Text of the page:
The three other discs I have of this work are of Norman del Mar, conducting the London Philharmonic, Yan Pascal Tortelier with the BBC Philharmonic and Jeno Jando playing Mussorgsky’s original piano version. For me, neither of the other orchestras can match the Ukrainian orchestra’s commitment. They both seem to be playing in a very pedestrian fashion – there’s no involvement with the music. They play all the notes but impart none of the feeling of wonder this work evokes and it is playing like this that makes such a well-known piece seem hackneyed. Listening to Jando’s playing of the piano version is fascinating and it is remarkable how Mussorgsky managed to make his piano writing sound orchestral. Normally, I am not a great fan of transcriptions – I feel that it is a kind of betrayal of the composer that another believes they have a right to re-score someone else’s work. I always felt this with Rudolf Barshai’s rendering of Shostakovich’s 8th string quartet into a ‘chamber symphony’. It adds nothing to the music. If you only knew it in that version you might very well have good reason to admire it, but once you’ve heard the original…. Having said that, I have to say that I can’t imagine being without Ravel’s orchestral version of ‘Pictures at an Exhibition’. It is a brilliant example of the magic that a great orchestrator can work. It is so full of colour that it really brings the pictures to life.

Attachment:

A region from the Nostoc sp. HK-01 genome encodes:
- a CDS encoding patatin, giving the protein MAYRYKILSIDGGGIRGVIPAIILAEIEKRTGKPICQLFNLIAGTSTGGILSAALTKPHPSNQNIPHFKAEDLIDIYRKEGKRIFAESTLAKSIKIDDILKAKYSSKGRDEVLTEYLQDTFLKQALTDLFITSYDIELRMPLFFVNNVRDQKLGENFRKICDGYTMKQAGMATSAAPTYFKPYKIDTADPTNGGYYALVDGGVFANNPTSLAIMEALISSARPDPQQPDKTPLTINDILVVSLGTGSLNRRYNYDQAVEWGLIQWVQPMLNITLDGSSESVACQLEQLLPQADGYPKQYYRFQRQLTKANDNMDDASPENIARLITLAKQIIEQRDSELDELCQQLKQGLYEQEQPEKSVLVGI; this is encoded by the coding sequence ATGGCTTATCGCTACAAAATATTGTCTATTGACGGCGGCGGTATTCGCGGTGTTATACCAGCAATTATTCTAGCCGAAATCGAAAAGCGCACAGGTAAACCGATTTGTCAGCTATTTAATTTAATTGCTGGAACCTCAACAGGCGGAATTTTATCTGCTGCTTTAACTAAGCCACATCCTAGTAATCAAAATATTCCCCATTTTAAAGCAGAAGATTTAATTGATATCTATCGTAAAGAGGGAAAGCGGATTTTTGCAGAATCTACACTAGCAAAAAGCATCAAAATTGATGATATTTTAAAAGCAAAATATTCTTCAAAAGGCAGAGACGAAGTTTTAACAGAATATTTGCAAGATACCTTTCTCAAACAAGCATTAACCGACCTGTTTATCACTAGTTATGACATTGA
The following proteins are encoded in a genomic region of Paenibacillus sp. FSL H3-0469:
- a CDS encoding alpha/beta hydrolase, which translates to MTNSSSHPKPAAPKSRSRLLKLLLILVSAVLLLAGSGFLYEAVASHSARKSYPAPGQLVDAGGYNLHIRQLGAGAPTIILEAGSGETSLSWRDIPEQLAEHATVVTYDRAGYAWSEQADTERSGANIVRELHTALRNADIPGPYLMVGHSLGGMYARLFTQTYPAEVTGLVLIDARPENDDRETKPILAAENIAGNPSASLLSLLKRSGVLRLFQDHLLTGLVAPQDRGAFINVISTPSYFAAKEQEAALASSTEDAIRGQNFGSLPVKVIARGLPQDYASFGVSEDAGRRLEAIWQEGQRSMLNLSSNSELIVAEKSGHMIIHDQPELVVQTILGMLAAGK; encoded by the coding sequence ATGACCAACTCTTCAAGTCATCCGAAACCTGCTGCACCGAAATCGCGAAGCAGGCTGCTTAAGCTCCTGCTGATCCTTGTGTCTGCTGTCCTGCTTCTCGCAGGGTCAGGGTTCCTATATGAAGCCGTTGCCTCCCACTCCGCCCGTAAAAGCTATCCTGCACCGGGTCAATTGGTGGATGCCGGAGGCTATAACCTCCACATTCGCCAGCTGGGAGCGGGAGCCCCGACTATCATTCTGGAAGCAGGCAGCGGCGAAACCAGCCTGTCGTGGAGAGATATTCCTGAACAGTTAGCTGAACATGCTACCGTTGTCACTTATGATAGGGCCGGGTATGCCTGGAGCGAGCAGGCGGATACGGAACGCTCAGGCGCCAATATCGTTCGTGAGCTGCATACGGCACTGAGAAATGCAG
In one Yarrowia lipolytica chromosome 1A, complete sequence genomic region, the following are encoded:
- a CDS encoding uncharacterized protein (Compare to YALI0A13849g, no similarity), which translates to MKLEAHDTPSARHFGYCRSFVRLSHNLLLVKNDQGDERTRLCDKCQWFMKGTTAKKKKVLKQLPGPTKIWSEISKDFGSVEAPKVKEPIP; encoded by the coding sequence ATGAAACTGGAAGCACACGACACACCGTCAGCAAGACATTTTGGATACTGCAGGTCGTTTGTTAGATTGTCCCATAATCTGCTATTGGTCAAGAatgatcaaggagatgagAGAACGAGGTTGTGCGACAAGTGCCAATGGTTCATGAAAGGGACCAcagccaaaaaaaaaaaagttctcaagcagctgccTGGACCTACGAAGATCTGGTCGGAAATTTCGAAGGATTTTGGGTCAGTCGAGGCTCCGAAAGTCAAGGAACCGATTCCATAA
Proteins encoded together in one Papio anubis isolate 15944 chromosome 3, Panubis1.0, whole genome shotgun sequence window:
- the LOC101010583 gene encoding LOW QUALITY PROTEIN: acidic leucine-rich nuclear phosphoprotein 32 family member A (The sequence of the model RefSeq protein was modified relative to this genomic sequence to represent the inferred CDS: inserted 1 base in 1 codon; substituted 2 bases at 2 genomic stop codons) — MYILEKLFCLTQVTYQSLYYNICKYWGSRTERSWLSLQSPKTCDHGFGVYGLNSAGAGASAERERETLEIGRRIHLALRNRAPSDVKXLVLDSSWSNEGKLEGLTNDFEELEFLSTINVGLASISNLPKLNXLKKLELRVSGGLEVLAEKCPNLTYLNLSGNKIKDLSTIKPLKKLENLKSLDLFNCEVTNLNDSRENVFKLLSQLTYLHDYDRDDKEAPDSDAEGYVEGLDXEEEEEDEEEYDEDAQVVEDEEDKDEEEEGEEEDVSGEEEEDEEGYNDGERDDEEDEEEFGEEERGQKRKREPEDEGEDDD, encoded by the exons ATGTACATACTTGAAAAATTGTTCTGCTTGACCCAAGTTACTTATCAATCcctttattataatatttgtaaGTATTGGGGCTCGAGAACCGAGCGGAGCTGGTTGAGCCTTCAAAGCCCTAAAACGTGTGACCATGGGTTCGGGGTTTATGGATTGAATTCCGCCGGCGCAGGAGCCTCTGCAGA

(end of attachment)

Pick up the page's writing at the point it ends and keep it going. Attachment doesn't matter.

Two fillers are included. The “Hopak” from “Sorochintsy Fair” packs incredible vitality into its 1:42 minutes playing time and makes you eager to see the whole opera, whilst “Golitsin’s Exile” from “Khovanshchina” is suitably mournful in its presentation.
To sum up then I can think of no other disc of these works I would rather have than this new Naxos one. As always the price is enough to encourage everyone to have it on their shelves, whether as a first copy or joining others readers may already have.